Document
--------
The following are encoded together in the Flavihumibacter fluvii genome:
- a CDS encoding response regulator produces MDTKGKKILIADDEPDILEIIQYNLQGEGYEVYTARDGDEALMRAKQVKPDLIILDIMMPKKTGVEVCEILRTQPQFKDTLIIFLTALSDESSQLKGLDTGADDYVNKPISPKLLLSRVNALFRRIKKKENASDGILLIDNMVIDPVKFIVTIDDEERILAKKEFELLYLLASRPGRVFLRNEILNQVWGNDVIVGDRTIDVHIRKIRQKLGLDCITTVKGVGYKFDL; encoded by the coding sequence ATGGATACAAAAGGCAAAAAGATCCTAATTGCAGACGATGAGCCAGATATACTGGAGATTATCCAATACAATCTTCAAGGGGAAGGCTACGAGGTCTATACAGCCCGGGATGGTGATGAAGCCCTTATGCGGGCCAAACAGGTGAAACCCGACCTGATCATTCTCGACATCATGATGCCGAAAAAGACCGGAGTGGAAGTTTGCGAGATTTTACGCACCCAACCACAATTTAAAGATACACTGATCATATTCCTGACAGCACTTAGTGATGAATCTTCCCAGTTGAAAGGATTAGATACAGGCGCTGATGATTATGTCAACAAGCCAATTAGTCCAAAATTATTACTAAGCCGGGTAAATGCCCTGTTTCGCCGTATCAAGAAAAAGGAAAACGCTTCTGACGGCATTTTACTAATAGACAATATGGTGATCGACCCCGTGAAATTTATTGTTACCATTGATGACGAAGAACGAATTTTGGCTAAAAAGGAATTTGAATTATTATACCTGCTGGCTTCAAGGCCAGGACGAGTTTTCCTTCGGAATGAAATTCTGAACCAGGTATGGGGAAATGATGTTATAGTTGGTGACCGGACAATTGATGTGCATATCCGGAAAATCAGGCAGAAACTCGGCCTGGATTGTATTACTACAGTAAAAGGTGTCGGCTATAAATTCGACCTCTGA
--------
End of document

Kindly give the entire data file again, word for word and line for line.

The following are encoded together in the Flavihumibacter fluvii genome:
- a CDS encoding response regulator produces MDTKGKKILIADDEPDILEIIQYNLQGEGYEVYTARDGDEALMRAKQVKPDLIILDIMMPKKTGVEVCEILRTQPQFKDTLIIFLTALSDESSQLKGLDTGADDYVNKPISPKLLLSRVNALFRRIKKKENASDGILLIDNMVIDPVKFIVTIDDEERILAKKEFELLYLLASRPGRVFLRNEILNQVWGNDVIVGDRTIDVHIRKIRQKLGLDCITTVKGVGYKFDL; encoded by the coding sequence ATGGATACAAAAGGCAAAAAGATCCTAATTGCAGACGATGAGCCAGATATACTGGAGATTATCCAATACAATCTTCAAGGGGAAGGCTACGAGGTCTATACAGCCCGGGATGGTGATGAAGCCCTTATGCGGGCCAAACAGGTGAAACCCGACCTGATCATTCTCGACATCATGATGCCGAAAAAGACCGGAGTGGAAGTTTGCGAGATTTTACGCACCCAACCACAATTTAAAGATACACTGATCATATTCCTGACAGCACTTAGTGATGAATCTTCCCAGTTGAAAGGATTAGATACAGGCGCTGATGATTATGTCAACAAGCCAATTAGTCCAAAATTATTACTAAGCCGGGTAAATGCCCTGTTTCGCCGTATCAAGAAAAAGGAAAACGCTTCTGACGGCATTTTACTAATAGACAATATGGTGATCGACCCCGTGAAATTTATTGTTACCATTGATGACGAAGAACGAATTTTGGCTAAAAAGGAATTTGAATTATTATACCTGCTGGCTTCAAGGCCAGGACGAGTTTTCCTTCGGAATGAAATTCTGAACCAGGTATGGGGAAATGATGTTATAGTTGGTGACCGGACAATTGATGTGCATATCCGGAAAATCAGGCAGAAACTCGGCCTGGATTGTATTACTACAGTAAAAGGTGTCGGCTATAAATTCGACCTCTGA